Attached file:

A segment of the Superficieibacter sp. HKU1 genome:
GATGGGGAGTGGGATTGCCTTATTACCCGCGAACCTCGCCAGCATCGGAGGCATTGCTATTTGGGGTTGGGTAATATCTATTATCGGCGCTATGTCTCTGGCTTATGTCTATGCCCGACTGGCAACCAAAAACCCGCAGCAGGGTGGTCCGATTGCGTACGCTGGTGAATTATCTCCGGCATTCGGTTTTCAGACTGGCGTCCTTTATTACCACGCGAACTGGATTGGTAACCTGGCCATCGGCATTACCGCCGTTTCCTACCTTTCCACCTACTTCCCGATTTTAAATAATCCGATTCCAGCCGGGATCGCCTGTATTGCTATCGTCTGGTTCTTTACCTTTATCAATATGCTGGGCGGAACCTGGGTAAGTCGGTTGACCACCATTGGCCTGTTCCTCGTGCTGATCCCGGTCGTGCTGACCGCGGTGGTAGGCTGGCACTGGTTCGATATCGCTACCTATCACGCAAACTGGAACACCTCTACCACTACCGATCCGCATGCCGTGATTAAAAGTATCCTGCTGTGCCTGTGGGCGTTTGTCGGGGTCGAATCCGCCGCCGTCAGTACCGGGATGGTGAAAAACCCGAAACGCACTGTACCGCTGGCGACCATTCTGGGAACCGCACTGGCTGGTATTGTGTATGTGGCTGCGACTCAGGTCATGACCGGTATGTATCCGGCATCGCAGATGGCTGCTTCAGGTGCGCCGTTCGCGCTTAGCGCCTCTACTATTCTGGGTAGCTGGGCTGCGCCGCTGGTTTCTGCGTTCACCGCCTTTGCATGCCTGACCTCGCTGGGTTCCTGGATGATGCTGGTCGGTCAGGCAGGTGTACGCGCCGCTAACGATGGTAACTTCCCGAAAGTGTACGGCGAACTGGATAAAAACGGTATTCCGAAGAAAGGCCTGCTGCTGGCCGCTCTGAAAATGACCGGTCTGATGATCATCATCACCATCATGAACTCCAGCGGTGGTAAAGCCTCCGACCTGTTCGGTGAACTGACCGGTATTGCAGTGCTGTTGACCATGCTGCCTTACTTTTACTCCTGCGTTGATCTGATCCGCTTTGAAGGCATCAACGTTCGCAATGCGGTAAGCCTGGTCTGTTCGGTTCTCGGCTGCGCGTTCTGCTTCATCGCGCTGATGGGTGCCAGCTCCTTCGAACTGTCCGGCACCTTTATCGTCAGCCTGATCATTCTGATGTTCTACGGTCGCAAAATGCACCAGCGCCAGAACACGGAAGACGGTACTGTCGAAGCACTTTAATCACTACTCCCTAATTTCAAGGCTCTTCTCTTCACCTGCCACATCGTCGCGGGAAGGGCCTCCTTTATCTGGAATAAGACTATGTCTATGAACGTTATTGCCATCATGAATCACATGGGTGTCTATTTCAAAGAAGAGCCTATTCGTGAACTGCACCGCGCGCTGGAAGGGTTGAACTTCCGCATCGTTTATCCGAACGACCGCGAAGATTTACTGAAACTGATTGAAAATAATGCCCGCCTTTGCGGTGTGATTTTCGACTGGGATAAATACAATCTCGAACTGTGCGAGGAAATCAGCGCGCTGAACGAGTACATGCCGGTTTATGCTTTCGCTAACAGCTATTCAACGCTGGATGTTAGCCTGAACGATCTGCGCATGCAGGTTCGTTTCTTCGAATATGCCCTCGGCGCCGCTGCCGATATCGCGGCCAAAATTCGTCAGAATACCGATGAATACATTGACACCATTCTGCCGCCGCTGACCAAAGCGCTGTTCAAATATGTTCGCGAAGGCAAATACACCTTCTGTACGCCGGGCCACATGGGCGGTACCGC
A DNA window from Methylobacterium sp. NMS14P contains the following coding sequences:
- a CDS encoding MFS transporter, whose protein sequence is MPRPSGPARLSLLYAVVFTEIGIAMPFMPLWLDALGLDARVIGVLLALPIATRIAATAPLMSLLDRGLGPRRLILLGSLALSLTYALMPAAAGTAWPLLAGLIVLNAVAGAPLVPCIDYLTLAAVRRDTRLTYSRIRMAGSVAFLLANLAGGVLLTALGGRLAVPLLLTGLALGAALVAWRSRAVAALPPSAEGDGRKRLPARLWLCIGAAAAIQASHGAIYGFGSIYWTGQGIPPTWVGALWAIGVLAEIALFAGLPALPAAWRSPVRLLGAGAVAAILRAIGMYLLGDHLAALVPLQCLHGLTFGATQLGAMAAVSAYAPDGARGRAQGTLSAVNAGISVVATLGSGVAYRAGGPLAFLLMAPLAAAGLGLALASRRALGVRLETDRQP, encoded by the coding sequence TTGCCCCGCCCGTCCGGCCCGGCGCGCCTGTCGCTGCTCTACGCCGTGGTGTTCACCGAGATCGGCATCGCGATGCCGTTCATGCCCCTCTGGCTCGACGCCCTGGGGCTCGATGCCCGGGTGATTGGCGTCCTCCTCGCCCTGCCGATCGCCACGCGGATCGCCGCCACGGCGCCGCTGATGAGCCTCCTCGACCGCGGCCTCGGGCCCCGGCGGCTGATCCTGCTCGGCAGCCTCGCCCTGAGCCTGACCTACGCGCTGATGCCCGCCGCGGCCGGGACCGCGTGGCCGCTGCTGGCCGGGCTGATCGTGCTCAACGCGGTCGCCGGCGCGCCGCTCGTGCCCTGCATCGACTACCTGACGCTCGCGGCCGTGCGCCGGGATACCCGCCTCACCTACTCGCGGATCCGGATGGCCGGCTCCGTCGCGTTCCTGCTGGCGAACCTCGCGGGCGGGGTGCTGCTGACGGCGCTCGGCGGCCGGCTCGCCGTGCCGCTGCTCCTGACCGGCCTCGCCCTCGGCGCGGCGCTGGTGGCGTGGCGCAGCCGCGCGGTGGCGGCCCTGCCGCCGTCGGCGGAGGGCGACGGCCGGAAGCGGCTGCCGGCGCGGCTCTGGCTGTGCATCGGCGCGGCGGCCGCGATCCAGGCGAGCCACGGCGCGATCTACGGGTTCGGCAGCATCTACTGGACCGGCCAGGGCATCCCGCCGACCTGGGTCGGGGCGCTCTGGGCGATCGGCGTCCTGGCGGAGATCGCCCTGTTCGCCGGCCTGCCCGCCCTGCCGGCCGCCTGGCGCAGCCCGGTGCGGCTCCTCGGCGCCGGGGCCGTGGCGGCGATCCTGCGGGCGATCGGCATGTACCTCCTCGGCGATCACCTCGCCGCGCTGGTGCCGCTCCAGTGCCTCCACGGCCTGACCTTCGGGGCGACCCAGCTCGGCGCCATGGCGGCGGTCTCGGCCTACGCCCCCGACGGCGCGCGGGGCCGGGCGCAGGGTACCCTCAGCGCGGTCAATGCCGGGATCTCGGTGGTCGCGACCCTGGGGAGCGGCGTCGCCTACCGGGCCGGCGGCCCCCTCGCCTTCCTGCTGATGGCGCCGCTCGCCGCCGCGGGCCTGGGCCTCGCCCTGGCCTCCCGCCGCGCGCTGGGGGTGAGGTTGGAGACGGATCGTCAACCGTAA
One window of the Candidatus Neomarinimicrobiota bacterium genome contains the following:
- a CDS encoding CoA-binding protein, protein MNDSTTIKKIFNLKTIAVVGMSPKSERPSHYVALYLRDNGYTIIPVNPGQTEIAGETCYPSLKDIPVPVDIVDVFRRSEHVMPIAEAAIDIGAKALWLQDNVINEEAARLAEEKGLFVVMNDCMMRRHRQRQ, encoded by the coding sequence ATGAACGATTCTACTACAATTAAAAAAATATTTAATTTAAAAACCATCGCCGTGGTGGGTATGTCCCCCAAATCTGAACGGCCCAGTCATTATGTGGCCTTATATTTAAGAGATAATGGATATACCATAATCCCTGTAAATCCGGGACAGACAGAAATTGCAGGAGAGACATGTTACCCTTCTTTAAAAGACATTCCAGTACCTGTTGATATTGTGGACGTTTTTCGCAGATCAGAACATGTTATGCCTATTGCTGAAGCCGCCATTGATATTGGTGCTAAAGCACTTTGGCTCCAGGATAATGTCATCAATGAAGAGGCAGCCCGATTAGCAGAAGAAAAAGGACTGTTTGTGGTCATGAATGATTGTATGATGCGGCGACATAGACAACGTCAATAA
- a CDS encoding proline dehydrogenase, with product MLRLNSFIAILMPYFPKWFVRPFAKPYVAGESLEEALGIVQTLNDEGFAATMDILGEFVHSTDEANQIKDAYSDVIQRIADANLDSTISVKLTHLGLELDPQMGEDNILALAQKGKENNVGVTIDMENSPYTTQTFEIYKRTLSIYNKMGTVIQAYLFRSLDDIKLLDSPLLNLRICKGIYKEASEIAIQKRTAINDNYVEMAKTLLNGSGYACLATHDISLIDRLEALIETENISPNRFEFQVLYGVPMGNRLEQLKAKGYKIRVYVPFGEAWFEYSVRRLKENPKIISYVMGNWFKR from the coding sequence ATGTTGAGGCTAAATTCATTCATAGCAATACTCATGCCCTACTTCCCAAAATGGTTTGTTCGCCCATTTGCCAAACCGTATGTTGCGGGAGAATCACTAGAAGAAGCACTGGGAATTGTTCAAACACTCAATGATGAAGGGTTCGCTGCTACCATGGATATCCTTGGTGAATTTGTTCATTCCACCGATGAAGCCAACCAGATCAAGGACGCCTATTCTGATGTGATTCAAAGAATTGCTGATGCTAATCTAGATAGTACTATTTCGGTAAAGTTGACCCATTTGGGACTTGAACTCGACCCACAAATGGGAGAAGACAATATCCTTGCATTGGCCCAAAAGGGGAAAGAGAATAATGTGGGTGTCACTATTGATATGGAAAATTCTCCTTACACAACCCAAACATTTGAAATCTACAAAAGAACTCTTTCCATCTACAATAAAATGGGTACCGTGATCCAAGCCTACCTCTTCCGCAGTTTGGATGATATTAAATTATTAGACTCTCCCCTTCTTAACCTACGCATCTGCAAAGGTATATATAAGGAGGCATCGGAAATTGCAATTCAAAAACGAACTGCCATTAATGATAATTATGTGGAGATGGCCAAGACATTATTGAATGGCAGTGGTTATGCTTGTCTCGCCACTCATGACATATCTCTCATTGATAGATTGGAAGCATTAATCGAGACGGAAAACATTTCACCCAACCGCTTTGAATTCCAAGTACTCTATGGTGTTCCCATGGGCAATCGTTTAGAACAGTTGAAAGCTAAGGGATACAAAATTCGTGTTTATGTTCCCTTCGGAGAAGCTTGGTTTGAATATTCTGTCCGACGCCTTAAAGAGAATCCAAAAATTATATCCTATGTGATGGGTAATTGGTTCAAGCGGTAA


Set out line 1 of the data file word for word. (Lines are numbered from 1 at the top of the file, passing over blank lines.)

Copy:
A segment of the Superficieibacter sp. HKU1 genome: